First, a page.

"As soon as I was informed of your arrest," said she, "I went to the Fort l'Eveque, and on learning from the clerk what the affair was about, I deposited bonds to bail you out. If you are not in a position to have justice done you, Gamier will have to reckon with me before he takes the money I have deposited. But your first step should be to commence a criminal prosecution against your counsel, who has not only failed to put in your appeal but has robbed and deceived you."

I left her in the evening, assuring her that in a few days her bail should be returned to her; and went to the French and Italian plays in succession, taking care to render myself conspicuous that my reappearance might be complete. Afterwards I went to sup with Manon Baletti, who was too happy to have had an opportunity of spewing her affection for me; and her joy was full when I told her that I was going to give up business, for she thought that my seraglio was the only obstacle to my marriage with her.

The next day was passed with Madame du Rumain. I felt that my obligations to her were great, while she, in the goodness of her heart, was persuaded that she could make no adequate return to me for the oracles with which I furnished her, and by following which she was safely guided through the perplexities of life. I cannot understand how she, whose wit was keen, and whose judgment on other subjects was of the soundest kind, could be liable to such folly. I was sorry when I reflected that I could not undeceive her, and glad when I reflected that to this deceit of mine the kindness she had shewn me was chiefly due.

My imprisonment disgusted me with Paris, and made me conceive a hatred of the law, which I feel now. I found myself entangled in a double maze of knavery--Garnier was my foe, and so was my own counsel. Every time I went to plead, to spend my money amongst lawyers, and to waste the time better given to pleasure, I felt as if I was going to execution. In this perturbed kind of life, so contrary to my inclinations, I resolved to set to work in earnest to make my fortune, so that I might become independent and free to enjoy life according to my tastes. I decided in the first place that I would cut myself free of all that bound me to Paris, make a second journey into Holland to replenish my purse and invest my money in a yearly income for two lives, and from thenceforth live free from care. The two lives were those of my wife and myself; my wife would be Manon Baletti, and when I told her my plans she would have thought them delightful if I had begun by marrying her.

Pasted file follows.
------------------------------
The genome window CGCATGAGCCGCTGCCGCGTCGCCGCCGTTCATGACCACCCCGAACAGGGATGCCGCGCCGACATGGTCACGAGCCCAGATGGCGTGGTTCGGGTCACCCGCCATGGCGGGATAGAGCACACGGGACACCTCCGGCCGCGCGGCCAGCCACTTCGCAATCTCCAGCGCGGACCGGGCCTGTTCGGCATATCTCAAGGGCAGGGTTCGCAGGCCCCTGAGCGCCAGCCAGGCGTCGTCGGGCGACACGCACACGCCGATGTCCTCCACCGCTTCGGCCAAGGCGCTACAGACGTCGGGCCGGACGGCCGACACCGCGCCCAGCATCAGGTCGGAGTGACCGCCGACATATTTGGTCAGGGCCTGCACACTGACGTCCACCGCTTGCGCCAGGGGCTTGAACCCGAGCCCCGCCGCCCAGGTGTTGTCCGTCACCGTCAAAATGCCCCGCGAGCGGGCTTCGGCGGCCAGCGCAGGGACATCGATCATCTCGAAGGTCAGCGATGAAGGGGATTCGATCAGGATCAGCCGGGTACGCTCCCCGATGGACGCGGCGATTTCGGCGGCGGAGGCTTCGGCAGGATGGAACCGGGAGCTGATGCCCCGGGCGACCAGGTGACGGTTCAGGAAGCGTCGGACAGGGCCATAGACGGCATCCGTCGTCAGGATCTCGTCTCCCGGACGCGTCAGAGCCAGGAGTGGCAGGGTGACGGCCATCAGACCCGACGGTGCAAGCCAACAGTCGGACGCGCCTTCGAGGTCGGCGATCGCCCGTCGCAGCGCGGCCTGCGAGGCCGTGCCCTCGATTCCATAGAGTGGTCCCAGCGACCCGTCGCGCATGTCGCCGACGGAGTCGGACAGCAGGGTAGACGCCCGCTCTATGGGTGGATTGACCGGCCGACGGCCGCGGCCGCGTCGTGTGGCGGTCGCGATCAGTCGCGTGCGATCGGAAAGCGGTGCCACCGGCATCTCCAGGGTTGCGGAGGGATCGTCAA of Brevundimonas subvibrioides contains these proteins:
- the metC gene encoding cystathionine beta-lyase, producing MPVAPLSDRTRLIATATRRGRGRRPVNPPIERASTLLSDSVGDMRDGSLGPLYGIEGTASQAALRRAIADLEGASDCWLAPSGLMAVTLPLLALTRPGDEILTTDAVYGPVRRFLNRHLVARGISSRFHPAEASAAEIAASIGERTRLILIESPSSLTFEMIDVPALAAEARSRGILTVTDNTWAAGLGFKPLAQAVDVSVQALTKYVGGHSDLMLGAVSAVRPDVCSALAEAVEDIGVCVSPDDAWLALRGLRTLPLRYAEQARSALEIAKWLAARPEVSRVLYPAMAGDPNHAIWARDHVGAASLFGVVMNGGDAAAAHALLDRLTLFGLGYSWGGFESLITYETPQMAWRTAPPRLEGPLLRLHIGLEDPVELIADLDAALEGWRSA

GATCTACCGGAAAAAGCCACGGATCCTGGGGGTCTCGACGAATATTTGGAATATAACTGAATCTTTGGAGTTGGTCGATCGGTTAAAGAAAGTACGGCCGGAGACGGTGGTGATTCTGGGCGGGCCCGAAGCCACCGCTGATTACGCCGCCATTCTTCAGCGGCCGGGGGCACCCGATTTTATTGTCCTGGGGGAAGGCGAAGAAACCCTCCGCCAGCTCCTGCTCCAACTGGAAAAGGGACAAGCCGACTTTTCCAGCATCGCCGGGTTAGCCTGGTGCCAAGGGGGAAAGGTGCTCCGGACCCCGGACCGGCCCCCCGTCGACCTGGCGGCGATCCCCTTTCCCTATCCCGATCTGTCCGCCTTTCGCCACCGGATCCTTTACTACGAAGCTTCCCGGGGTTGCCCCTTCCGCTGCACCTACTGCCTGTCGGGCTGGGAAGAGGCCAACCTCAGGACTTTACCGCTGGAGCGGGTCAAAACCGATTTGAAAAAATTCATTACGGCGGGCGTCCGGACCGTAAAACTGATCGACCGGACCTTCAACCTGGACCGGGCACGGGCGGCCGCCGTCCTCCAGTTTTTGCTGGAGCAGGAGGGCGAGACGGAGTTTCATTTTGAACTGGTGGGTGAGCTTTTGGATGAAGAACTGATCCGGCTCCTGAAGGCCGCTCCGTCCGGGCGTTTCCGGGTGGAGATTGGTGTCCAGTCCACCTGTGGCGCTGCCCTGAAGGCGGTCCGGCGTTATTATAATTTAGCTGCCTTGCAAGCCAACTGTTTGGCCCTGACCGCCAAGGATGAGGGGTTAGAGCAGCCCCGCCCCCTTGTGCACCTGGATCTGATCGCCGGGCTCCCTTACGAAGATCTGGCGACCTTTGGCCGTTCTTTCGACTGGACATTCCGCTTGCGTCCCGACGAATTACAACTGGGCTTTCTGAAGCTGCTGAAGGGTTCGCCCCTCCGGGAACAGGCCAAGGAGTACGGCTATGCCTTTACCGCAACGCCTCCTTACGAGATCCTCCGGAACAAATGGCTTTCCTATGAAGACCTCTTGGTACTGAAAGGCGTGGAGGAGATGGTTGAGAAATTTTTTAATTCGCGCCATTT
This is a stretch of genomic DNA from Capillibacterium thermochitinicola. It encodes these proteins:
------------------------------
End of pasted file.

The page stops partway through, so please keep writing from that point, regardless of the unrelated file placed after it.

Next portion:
The first thing I did was to give up Little Poland. I then drew the twenty-four thousand francs which were my surety for keeping a lottery office in the Rue St. Denis. Thus I got rid of my ridiculous office of lottery receiver, and after getting my clerk married I handed over the office to him; in short, I made his fortune. A friend of his wife's was his surety; such things often happen.

I did not like to leave Madame d'Urfe involved in a troublesome suit with Gamier, so I went to Versailles to see the Abbe de la Ville, a great friend of his, and begged him to induce Gamier to make a composition.

The abbe saw that his friend was in the wrong, and so was all the more willing to help me; and a few days afterwards he wrote to me to go and see him, assuring me that I should find him inclined to arrange matters in a friendly manner.

Gamier was at Ruelle, where he had a house which cost him four hundred thousand francs--a fine estate for a man who had made his money as an army contractor during the last war. He was rich, but he was so unfortunate as to be still fond of women at the age of seventy, while his impotence debarred him from the proper enjoyment of their society. I found him in company with three young ladies, all of whom were pretty, and (as I heard afterwards) of good families; but they were poor, and their necessities forced them to submit to a disgusting intercourse with the old profligate.

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